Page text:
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Covid 19

What you need to know about ‘cocooning’

Anyone over the age of 70 is being told to stay inside as part of a new “cocooning” measure announced last night.

Cocooning is a measure to protect those over 70 years or those who are extremely medically vulnerable and it means that these people should not leave their homes.

Even in their homes they should minimise all non-essential contact with the other people in their household.

The cocooning measures are:


  • strictly avoid contact with someone who is displaying symptoms of COVID-19. These symptoms include high temperature and/or new and continuous cough
  • do not leave your house
  • do not attend any gatherings. This includes gatherings of friends and families in private spaces for example family homes, weddings and religious services
  • do not go out for shopping and, when arranging food or medication deliveries, these should be left at the door to minimise contact
  • keep in touch using remote technology such as phone, internet, and social media
  • do use telephone or online services to contact your GP or other essential services
  • ensure you keep phones/devices charged, and have credit on your phone so that you can stay connectedIt also applies to those medically vulnerable to Covid 19, such as people with specific cancers.


  • People considered to be extremely medically vulnerable are:
  • people aged 70 or over,
  • solid organ transplant recipients,
  • people with specific cancersa) people with cancer who are undergoing active chemotherapy or radical radiotherapy for lung cancer

    b) people with cancers of the blood or bone marrow such as leukaemia, lymphoma or myeloma who are at any stage of treatment

    c) people having immunotherapy or other continuing antibody treatments for cancer

    d) people having other targeted cancer treatments which can affect the immune system, such as protein kinase inhibitors or PARP inhibitors

    e) people who have had bone marrow or stem cell transplants in the last 6 months, or who are still taking immunosuppression drugs

  • people with severe respiratory conditions including cystic fibrosis, severe asthma and severe COPD;
  • people with rare diseases and inborn errors of metabolism that significantly increase the risk of infections (such as SCID, homozygous sickle cell);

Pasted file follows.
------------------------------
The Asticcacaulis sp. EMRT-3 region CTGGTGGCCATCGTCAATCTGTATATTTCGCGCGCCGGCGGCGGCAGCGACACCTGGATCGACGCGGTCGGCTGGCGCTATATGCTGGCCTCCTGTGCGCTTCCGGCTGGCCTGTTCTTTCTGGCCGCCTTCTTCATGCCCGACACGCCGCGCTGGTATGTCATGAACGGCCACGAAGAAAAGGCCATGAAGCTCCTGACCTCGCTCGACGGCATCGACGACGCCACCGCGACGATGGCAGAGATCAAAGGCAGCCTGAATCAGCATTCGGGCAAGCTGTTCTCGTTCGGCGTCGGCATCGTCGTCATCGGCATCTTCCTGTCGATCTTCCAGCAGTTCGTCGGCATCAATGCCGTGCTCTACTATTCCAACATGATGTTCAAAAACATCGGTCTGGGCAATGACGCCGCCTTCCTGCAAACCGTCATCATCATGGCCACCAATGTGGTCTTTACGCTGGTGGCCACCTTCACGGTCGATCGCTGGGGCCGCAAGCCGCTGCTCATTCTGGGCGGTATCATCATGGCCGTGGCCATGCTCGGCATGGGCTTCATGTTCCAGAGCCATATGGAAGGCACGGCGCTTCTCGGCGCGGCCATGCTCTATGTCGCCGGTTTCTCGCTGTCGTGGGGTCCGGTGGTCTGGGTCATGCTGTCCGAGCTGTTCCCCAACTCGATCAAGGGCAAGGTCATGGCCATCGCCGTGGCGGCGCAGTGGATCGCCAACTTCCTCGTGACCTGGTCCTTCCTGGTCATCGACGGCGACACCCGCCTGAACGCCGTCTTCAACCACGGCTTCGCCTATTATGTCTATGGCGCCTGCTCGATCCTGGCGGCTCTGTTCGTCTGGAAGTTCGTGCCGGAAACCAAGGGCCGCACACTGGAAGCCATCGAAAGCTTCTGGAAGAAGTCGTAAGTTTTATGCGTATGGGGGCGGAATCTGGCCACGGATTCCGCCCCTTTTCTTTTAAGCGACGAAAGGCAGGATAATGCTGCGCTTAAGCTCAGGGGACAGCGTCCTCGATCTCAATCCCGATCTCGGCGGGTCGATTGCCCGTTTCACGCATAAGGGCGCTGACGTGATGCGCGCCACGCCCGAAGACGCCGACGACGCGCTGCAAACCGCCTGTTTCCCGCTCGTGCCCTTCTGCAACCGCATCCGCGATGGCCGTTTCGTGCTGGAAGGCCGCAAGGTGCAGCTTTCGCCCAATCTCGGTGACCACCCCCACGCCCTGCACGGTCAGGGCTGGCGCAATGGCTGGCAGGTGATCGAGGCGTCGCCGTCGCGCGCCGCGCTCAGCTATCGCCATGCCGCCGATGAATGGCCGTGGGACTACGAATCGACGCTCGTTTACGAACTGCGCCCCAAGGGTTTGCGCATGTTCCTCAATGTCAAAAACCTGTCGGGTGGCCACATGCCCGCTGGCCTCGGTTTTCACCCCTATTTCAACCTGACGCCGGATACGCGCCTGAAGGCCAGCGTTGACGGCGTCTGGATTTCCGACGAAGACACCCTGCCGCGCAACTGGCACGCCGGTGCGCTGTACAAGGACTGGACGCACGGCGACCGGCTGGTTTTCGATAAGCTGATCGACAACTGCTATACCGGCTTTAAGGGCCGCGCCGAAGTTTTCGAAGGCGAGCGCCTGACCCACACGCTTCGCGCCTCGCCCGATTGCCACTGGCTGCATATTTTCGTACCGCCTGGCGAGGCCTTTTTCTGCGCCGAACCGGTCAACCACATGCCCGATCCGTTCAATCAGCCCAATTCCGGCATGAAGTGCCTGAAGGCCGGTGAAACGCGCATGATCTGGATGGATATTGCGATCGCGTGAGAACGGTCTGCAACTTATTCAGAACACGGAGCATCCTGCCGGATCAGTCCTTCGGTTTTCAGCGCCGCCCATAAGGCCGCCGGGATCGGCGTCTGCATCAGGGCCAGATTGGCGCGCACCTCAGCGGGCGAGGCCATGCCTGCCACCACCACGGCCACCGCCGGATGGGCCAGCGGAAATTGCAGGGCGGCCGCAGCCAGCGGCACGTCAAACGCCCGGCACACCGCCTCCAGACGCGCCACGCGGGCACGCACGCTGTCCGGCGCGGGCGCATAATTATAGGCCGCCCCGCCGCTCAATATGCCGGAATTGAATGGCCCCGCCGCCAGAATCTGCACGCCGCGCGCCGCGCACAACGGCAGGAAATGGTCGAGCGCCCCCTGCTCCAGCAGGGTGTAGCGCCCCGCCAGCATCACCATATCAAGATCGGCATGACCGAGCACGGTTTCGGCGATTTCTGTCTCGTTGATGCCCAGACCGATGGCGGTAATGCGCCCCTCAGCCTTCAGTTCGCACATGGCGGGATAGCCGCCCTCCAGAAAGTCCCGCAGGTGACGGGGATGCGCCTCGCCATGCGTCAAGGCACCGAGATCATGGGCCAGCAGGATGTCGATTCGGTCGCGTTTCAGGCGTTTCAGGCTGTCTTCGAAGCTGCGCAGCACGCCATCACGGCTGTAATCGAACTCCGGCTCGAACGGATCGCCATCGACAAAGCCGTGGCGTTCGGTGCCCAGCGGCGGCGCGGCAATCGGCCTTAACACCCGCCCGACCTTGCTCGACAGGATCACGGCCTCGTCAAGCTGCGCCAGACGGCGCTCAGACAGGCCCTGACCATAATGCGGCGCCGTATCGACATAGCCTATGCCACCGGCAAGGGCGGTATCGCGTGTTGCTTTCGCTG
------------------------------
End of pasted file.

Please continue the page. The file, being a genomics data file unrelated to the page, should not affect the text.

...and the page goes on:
• people on immunosuppression therapies sufficient to significantly increase risk of infection;
  • women who are pregnant with significant heart disease, congenital or acquired.

Anyone who is unsure whether they fall under these categories should contact their GP or hospital clinician by phone.

Those who receive essential support such as healthcare, personal support with daily needs or social care can continue to receive these.

Carers and care workers are advised to properly wash their hands on arrival at the person’s home and to do so frequently while they are in the household. Should a carer or care worker develop and symptoms they must stay away.

Where possible, a list of alternative people who can help with care should be ready in the case that the main carer becomes unwell.

Those living with someone who is cocooning are not required to follow the same measures but should do everything they can to support those who are including following guidance on physical distancing and reducing contact outside the home.

Health Minister Simon Harris says there will be supports for the elderly.

“A lot of people will have family and it is ok for family to drop your messages to you but we need to respect the social distancing – drop the food outside and that sort of thing.

“A lot of our food companies and supermarkets are doing delivery services and I expect more of them to make announcements on that over the weekend so that is also an option.”

Where these are not options for people, the Government is putting in place assistance through local authorities, working with the voluntary sector service to ensure access to food, essential household supplies and medicines.

Contact details will be published by each local authority.

Minister Harris has also reminded people of the helpline provided by ALONE which operates seven days a week from 8am-8pm and can be reached at 0818 222 024.

The support line complements the clinical advice being provided by the HSE through its website hse.ie.

Isolation, reduced physical exercise and the unpredictability of the current situation can cause increased stress and anxiety and those who are cocooning are reminded that they should take care of their mental health as well as their physical health.

People should try to move around as much as possible within their home and to make use of their garden if they have one.

Opening windows to allow fresh air in can be helpful and sitting somewhere that provides a nice view and natural sunlight is also beneficial.

People should continue doing things that they enjoy that can be done from home such as cooking, reading and other indoor hobbies.

It is important to continue to eat healthy, well-balanced meals and stay hydrated.

Try to stay in touch with family, friends and neighbours either by phone or online. Let others know the best way to reach you and try to create a routine.

You can also call the Samaritans on 116 123.

Further details on the Government advice regarding cocooning can be found here.

From The Irish Examiner.